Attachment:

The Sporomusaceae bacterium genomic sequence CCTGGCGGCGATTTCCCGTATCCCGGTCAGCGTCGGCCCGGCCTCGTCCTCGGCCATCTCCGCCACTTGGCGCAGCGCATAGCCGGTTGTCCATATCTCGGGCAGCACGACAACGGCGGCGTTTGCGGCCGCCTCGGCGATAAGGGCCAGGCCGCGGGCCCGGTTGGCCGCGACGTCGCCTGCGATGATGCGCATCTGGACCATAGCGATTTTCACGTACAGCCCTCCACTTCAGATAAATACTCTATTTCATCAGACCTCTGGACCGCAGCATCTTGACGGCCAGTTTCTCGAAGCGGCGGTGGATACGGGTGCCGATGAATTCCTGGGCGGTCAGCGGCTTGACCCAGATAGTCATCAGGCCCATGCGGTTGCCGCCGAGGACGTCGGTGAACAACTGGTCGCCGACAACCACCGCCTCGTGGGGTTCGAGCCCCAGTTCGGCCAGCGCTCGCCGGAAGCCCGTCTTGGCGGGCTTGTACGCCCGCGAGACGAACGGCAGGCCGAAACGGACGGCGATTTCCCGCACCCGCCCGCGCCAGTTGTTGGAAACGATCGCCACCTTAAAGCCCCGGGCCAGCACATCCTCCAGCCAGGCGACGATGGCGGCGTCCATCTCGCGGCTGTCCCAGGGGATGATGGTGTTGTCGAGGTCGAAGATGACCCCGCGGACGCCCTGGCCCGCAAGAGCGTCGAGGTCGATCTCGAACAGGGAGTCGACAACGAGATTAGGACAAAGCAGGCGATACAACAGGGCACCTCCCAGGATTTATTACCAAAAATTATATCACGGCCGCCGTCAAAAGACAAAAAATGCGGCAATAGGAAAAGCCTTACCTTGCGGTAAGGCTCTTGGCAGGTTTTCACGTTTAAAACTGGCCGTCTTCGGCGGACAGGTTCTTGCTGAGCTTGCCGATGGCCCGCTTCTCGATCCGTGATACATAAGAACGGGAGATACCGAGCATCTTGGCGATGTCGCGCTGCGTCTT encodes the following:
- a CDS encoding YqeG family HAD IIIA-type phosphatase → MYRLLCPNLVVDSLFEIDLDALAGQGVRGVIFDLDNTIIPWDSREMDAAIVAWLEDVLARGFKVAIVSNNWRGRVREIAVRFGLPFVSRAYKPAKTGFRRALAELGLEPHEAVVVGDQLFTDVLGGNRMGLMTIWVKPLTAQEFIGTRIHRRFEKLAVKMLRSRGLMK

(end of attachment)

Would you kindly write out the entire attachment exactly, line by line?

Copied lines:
The Sporomusaceae bacterium genomic sequence CCTGGCGGCGATTTCCCGTATCCCGGTCAGCGTCGGCCCGGCCTCGTCCTCGGCCATCTCCGCCACTTGGCGCAGCGCATAGCCGGTTGTCCATATCTCGGGCAGCACGACAACGGCGGCGTTTGCGGCCGCCTCGGCGATAAGGGCCAGGCCGCGGGCCCGGTTGGCCGCGACGTCGCCTGCGATGATGCGCATCTGGACCATAGCGATTTTCACGTACAGCCCTCCACTTCAGATAAATACTCTATTTCATCAGACCTCTGGACCGCAGCATCTTGACGGCCAGTTTCTCGAAGCGGCGGTGGATACGGGTGCCGATGAATTCCTGGGCGGTCAGCGGCTTGACCCAGATAGTCATCAGGCCCATGCGGTTGCCGCCGAGGACGTCGGTGAACAACTGGTCGCCGACAACCACCGCCTCGTGGGGTTCGAGCCCCAGTTCGGCCAGCGCTCGCCGGAAGCCCGTCTTGGCGGGCTTGTACGCCCGCGAGACGAACGGCAGGCCGAAACGGACGGCGATTTCCCGCACCCGCCCGCGCCAGTTGTTGGAAACGATCGCCACCTTAAAGCCCCGGGCCAGCACATCCTCCAGCCAGGCGACGATGGCGGCGTCCATCTCGCGGCTGTCCCAGGGGATGATGGTGTTGTCGAGGTCGAAGATGACCCCGCGGACGCCCTGGCCCGCAAGAGCGTCGAGGTCGATCTCGAACAGGGAGTCGACAACGAGATTAGGACAAAGCAGGCGATACAACAGGGCACCTCCCAGGATTTATTACCAAAAATTATATCACGGCCGCCGTCAAAAGACAAAAAATGCGGCAATAGGAAAAGCCTTACCTTGCGGTAAGGCTCTTGGCAGGTTTTCACGTTTAAAACTGGCCGTCTTCGGCGGACAGGTTCTTGCTGAGCTTGCCGATGGCCCGCTTCTCGATCCGTGATACATAAGAACGGGAGATACCGAGCATCTTGGCGATGTCGCGCTGCGTCTT encodes the following:
- a CDS encoding YqeG family HAD IIIA-type phosphatase → MYRLLCPNLVVDSLFEIDLDALAGQGVRGVIFDLDNTIIPWDSREMDAAIVAWLEDVLARGFKVAIVSNNWRGRVREIAVRFGLPFVSRAYKPAKTGFRRALAELGLEPHEAVVVGDQLFTDVLGGNRMGLMTIWVKPLTAQEFIGTRIHRRFEKLAVKMLRSRGLMK